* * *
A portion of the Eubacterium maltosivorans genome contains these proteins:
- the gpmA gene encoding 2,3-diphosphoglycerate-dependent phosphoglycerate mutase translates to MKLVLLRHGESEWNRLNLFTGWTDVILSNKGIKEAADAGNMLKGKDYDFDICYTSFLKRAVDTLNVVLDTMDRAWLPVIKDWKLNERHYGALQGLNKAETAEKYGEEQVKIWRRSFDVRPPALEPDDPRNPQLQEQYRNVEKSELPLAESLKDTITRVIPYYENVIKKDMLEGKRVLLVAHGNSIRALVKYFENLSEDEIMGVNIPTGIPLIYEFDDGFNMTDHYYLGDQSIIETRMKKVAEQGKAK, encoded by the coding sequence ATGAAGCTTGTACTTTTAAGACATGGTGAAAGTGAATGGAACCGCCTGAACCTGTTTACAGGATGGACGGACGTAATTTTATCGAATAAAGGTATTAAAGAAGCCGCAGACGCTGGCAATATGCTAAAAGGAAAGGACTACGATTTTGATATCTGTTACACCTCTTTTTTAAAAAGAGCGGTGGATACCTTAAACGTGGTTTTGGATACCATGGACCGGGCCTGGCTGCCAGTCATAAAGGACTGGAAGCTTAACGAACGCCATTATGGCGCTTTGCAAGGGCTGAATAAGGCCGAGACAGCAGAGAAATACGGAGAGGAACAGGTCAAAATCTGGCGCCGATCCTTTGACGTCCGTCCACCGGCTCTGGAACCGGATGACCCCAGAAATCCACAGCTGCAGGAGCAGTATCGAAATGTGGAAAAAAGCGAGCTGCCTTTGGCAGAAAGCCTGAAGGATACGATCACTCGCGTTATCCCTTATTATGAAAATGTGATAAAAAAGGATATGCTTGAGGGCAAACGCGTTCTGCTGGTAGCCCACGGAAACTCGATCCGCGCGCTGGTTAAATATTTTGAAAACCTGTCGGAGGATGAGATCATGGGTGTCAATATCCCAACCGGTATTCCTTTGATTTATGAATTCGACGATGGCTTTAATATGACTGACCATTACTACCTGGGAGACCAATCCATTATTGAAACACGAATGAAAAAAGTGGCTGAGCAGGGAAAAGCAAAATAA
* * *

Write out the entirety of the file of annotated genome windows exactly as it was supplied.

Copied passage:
A portion of the Eubacterium maltosivorans genome contains these proteins:
- the gpmA gene encoding 2,3-diphosphoglycerate-dependent phosphoglycerate mutase translates to MKLVLLRHGESEWNRLNLFTGWTDVILSNKGIKEAADAGNMLKGKDYDFDICYTSFLKRAVDTLNVVLDTMDRAWLPVIKDWKLNERHYGALQGLNKAETAEKYGEEQVKIWRRSFDVRPPALEPDDPRNPQLQEQYRNVEKSELPLAESLKDTITRVIPYYENVIKKDMLEGKRVLLVAHGNSIRALVKYFENLSEDEIMGVNIPTGIPLIYEFDDGFNMTDHYYLGDQSIIETRMKKVAEQGKAK, encoded by the coding sequence ATGAAGCTTGTACTTTTAAGACATGGTGAAAGTGAATGGAACCGCCTGAACCTGTTTACAGGATGGACGGACGTAATTTTATCGAATAAAGGTATTAAAGAAGCCGCAGACGCTGGCAATATGCTAAAAGGAAAGGACTACGATTTTGATATCTGTTACACCTCTTTTTTAAAAAGAGCGGTGGATACCTTAAACGTGGTTTTGGATACCATGGACCGGGCCTGGCTGCCAGTCATAAAGGACTGGAAGCTTAACGAACGCCATTATGGCGCTTTGCAAGGGCTGAATAAGGCCGAGACAGCAGAGAAATACGGAGAGGAACAGGTCAAAATCTGGCGCCGATCCTTTGACGTCCGTCCACCGGCTCTGGAACCGGATGACCCCAGAAATCCACAGCTGCAGGAGCAGTATCGAAATGTGGAAAAAAGCGAGCTGCCTTTGGCAGAAAGCCTGAAGGATACGATCACTCGCGTTATCCCTTATTATGAAAATGTGATAAAAAAGGATATGCTTGAGGGCAAACGCGTTCTGCTGGTAGCCCACGGAAACTCGATCCGCGCGCTGGTTAAATATTTTGAAAACCTGTCGGAGGATGAGATCATGGGTGTCAATATCCCAACCGGTATTCCTTTGATTTATGAATTCGACGATGGCTTTAATATGACTGACCATTACTACCTGGGAGACCAATCCATTATTGAAACACGAATGAAAAAAGTGGCTGAGCAGGGAAAAGCAAAATAA